Editor’s Note: This amazing short story is a glimpse
of post-American Civil War influenced fiction by
one of the leading authors/journalists of his
day. It’s gentleness belies an undercurrent of
RECOLLECTIONS OF THE CIVIL WAR
1: The Review as a Form of Welcome
One summer night a man stood on a low hill overlooking a wide expanse
of forest and field. By the full moon hanging low in the west he knew
what he might not have known otherwise: that it was near the hour
A light mist lay along the earth, partly veiling the lower features of the
landscape, but above it the taller trees showed in well- defined masses
against a clear sky. Two or three farmhouses were visible through the
haze, but in none of them, naturally, was a light.
THE AUTHOR: Ambrose Bierce (born 1842) was an American editorialist,
journalist, short-story writer and satirist. Today, he is best known for his
short story "An Occurrence at Owl Creek Bridge" and his satirical dictionary
“The Devil's Dictionary.” In October 1913, the septuagenarian Bierce departed
Washington, D.C., for a tour of his old Civil War battlefields. By December
he had proceeded on through Louisiana and Texas, crossing by way of El Paso
into Mexico, which was in the throes of revolution. After a last letter to a close friend,
sent from there December 26, 1913, he vanished without a trace,
becoming one of the most notable disappearances in American history.
Investigations into his fate have proved fruitless and, despite an abundance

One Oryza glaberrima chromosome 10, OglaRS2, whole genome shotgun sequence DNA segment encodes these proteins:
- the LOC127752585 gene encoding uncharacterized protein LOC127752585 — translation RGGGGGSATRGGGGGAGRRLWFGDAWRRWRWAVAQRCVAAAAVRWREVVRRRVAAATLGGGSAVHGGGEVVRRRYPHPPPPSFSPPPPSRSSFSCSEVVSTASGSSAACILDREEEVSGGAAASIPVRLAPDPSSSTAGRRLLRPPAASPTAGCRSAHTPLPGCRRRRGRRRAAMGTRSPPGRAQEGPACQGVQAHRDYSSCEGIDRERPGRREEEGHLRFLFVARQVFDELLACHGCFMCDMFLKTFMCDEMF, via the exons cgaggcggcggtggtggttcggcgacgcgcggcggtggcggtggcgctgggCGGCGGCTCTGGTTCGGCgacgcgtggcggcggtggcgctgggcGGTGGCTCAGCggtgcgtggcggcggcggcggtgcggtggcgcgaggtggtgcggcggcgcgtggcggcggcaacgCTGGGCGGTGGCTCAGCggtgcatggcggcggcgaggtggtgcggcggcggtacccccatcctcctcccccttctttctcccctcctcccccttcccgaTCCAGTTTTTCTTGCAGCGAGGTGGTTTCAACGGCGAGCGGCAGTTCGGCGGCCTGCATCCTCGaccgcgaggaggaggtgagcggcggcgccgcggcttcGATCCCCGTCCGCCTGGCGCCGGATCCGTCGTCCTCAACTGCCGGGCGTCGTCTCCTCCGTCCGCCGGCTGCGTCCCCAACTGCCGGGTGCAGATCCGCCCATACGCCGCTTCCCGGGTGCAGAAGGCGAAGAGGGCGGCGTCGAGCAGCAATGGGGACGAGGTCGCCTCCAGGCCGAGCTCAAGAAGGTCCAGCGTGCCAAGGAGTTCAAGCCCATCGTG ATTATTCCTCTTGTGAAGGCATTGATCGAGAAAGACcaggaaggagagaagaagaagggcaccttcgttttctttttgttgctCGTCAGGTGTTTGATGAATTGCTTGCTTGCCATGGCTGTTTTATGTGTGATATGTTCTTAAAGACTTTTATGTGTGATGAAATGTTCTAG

of theories, his end remains shrouded in mystery.
Nowhere, indeed, was any sign or suggestion of life except the barking
of a distant dog, which, repeated with mechanical iteration, served
rather to accentuate than dispel the loneliness of the scene.
The man looked curiously about him on all sides, as one who among
familiar surroundings is unable to determine his exact place and part
in the scheme of things. It is so, perhaps, that we shall act when, risen
from the dead, we await the call to judgment.
A hundred yards away was a straight road, showing white in the
moonlight. Trying to orient himself, the man moved his eyes slowly
along its visible length and at a distance of a quarter-mile to the south
he saw, dim and grey in the haze, a group of horsemen riding to the
north. Behind them were men afoot, marching in column, with dimly
gleaming rifles on their shoulders. They moved slowly and in silence.
Another group of horsemen, another regiment of infantry, another and
another --all in unceasing motion toward the man's point of view,
past it, and beyond. A battery of artillery followed, the cannoneers
riding with folded arms on limber and caisson. And still the
interminable procession came out of the obscurity to south and
passed into the obscurity to north, with never a sound of voice, nor
hoof, nor wheel.
The man could not rightly understand: he thought himself deaf; said
so, and heard his own voice, although it had an unfamiliar quality that
almost alarmed him; it disappointed his ear's expectancy in the matter
of timbre and resonance. But he was not deaf, and that for the moment
Then he remembered that there are natural phenomena to which
someone has given the name 'acoustic shadows.' If you stand in an
acoustic shadow there is one direction from which you will hear nothing.
For example, at the battle of Gaines's Mill [Hanover, VA, June 27, 1862],
one of the fiercest conflicts of the Civil War, with a hundred guns in
play, spectators a mile and a half away on the opposite side of the
Chickahominy Valley heard nothing of what they clearly saw.
The bombardment of Port Royal, South Carolina [November 7, 1861]
heard and felt at St. Augustine, a 150 to the south, was inaudible two
miles to the north in a still atmosphere.
A few days before the surrender at Appomattox, Virginia (April, 9 1865)
a thunderous engagement between the commands of Union General
Phillip Sheridan and Rebel General George Pickett was unknown to
the latter commander, a mile in the rear of his own line.
These instances were not known to the man of whom we write, but